Downstairs at Lori Bookstein Fine Art is a group show, "Painting in the Park." Like the gallery group show at Alexandre Gallery in the Fuller Building, the paintings here provide plenty of inspiration for those of us who like to spend Sundays with our asses planted in a field, trying to render a landscape vista with watercolor on a pad.

Across the hall at The Project is a show more complicated and grim, called "The Left Hand of Darkness," a title taken from "the first feminist science fiction novel" of Ursula K. Le Guin, an investigation of gender and sexual role models. Organized by the gallery’s Sarvia Jasso and Yasmine Dubois, the show includes a lot of provocative new work.

A short and strangely inventive video by Ryan Trecartin, for instance, invites repeated viewing -- not that its vaguely teenagerish narrative gets any clearer. A large line drawing filling the back wall by Michael Bilsborough, called Within Reach, shows a daisy chain of naked figures, entwined but apparently passionless. Perhaps the most harrowing of all is a pair of Man-Made Boxes by Matthias Vriens, which combine classic Vogue covers and photos of surgically constructed vaginas on actual Marc Jacobs shirt boxes.

The Trecatin vid is not for sale (his work was an immediate hit when shown at Elizabeth Dee Gallery earlier this year), but the Bilsborough and Vriens are $15,000 and $3,000, respectively.

Across the street, Franklin Parrasch Gallery has another good group show, organized by Chris Churchill and titled "Everything Else." It’s a colorful and festive installation, with a red crate sculpture by Jason Adkins, paintings and 3D statues of x-eyed mouse figures by KAWS, a garish painting of a family of tigers by Misaki Kawai and a huge foam-core bouquet of pink flowers by Sandra Eula Lee.

Those artists. When they’re not being all destructive and anti-social, they’re obsessed with toys, comics and high-school science experiments.

further west, in the new Hearst Building at Eighth Avenue, I got a special pass from the guards to go up the escalator, past the glorious Richard Long mud mural, to a mezzanine where the digital artist Lincoln Schatz is working on a special multimedia commission from Esquire Magazine billed as a "Portrait of the 21st Century" (due to be unveiled in September).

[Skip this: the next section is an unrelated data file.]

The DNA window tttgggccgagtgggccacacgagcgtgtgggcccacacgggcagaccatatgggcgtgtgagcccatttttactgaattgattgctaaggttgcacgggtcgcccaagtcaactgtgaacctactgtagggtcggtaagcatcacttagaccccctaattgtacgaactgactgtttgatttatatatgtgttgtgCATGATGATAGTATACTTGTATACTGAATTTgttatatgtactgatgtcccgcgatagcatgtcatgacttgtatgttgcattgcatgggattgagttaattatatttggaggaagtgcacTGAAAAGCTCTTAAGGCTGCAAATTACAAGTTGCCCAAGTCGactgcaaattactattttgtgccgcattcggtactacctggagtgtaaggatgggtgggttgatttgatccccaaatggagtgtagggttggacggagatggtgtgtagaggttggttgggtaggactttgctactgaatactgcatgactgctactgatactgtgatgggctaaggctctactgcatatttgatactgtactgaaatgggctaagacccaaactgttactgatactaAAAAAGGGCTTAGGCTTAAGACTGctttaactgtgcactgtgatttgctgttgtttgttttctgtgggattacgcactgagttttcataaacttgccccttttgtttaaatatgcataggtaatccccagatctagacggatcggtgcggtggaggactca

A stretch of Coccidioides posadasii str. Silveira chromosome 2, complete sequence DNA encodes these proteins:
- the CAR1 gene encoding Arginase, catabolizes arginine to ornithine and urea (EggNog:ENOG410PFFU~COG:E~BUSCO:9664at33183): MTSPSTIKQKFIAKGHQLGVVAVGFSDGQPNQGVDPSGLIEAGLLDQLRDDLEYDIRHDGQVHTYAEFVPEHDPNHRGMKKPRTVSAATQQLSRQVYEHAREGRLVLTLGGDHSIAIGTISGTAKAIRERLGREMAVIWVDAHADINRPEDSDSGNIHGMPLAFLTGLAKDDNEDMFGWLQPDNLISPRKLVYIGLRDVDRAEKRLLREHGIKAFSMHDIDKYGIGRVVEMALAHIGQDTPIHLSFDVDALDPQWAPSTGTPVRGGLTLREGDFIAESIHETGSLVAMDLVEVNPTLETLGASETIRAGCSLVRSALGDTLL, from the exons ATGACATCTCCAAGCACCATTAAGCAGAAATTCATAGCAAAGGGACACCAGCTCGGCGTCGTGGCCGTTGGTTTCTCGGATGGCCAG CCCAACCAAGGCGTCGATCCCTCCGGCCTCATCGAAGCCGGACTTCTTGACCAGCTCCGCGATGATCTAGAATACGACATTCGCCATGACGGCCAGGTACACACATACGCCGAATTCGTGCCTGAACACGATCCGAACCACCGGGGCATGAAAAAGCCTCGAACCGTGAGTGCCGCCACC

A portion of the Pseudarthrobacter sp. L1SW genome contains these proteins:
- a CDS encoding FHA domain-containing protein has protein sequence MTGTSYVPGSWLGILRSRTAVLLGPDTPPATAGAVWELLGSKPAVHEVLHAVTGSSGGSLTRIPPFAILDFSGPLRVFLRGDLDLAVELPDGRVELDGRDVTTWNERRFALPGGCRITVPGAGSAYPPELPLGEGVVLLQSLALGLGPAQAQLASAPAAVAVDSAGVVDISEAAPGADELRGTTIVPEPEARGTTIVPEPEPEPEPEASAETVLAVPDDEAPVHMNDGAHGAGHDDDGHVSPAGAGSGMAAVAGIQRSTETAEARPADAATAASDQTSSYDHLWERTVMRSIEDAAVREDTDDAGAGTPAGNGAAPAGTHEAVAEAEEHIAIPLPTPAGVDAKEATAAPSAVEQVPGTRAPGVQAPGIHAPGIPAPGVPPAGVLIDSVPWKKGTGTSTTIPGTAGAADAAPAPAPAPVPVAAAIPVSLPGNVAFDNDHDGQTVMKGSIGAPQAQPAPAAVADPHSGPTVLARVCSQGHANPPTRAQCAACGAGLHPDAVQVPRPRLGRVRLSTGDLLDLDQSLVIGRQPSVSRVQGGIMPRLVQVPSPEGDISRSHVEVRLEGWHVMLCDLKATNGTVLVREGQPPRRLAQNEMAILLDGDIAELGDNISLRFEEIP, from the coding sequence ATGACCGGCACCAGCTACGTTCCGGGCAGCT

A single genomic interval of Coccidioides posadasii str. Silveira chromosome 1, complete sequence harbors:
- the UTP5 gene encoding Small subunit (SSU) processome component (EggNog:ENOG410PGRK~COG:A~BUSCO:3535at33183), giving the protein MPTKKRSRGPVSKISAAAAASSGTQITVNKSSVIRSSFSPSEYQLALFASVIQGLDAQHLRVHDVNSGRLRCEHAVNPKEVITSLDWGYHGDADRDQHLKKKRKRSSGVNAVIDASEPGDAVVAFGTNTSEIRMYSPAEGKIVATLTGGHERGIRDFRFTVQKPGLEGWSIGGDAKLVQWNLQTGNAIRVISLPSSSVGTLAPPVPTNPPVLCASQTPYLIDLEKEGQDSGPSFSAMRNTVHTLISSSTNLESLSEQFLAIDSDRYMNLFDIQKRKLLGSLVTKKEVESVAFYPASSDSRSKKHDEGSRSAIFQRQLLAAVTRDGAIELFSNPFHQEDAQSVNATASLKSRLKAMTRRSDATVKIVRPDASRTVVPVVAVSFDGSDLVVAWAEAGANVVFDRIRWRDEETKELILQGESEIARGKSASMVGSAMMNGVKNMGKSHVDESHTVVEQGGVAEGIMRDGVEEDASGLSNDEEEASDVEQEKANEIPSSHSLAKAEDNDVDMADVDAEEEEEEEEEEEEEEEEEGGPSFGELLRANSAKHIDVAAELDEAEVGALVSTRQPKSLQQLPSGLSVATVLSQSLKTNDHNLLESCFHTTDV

Schatz has each sitter -- George Clooney, Danger Mouse, Jeff Bezos -- come up with some kind of performance to do within his set, a translucent cube studded with video cameras. Clooney, for instance, danced with a series of women. The images are automatically mixed and overlaid by a special computer program, and sent to a set of eight LCD screens, where they are randomly displayed. Schatz devised the program -- which gives an almost old-fashioned painterly effect to the digital images -- but otherwise stays clear.

Schatz has previously done public and corporate commissions in Dallas, San Diego and Chicago. Here in New York he works with Bitforms gallery, and the work can also be seen online at

Since I was so close to Columbus Circle, I decided to take a little detour up to 59th Street and look at the refurbished Museum of Art and Design, which has still to open to the public. Sadly, architect Brad Cloepfil’s new ceramic cladding does make the building look rather like a giant kitchen appliance, and the word "HE" does seem to be written huge on the façade. Well, I guess we’ll have to get used to it.

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Painter and art writer John Zinsser emails to chide me about the recent Artnet News entry on the Albright-Knox Art Gallery purchase of a trove of monochrome paintings by young artists, which I had hoped was bought on the cheap. "The great thing about monochrome painting," he writes, "is that it never goes out of fashion." Zinsser is taking one for the team, since Count Panza di Biumo, the guy who did the deal with the museum, was never smart enough to collect his work. 

Those nice people from Frieze in London held a little cocktail party recently at SoHo Mews, a fancy development (59 lofts, five townhouses and four penthouses, starting at $2,425,000) going up on a former parking lot across from the Deitch Projects garage, and then later sent some lovely snaps, courtesy of master celebrity photographer Patrick McMullan. Means nothing to me, but I like this picture of Elizabeth Peyton and Spencer Sweeney, who my friend Carlo McCormick says has the hottest nightclub in Manhattan, a two-level, 8,000-square-foot place on Lafayette Street called Santos Party House. I have to start going out again. . . .

The latest art show to invade the walls of everyone’s favorite Ludlow Street bar, Max Fish, is work by "The Arteries Group," including the crackpot old East Village married couple, Marguerite Van Cook and James Romberger, along with their grown son Crosby, who is going by the name Clockwork Cros on the occasion.

Cros has made a series of clocks from large head-shots of celebrities and politicians. As for James and Marguerite, they’re attending Columbia University’s art school, on some quixotic quest to learn to paint. The hell with that. It’s enough the way these two veteran comic-book hands self-portraitize themselves on the invite.

WALTER ROBINSON is editor of Artnet Magazine.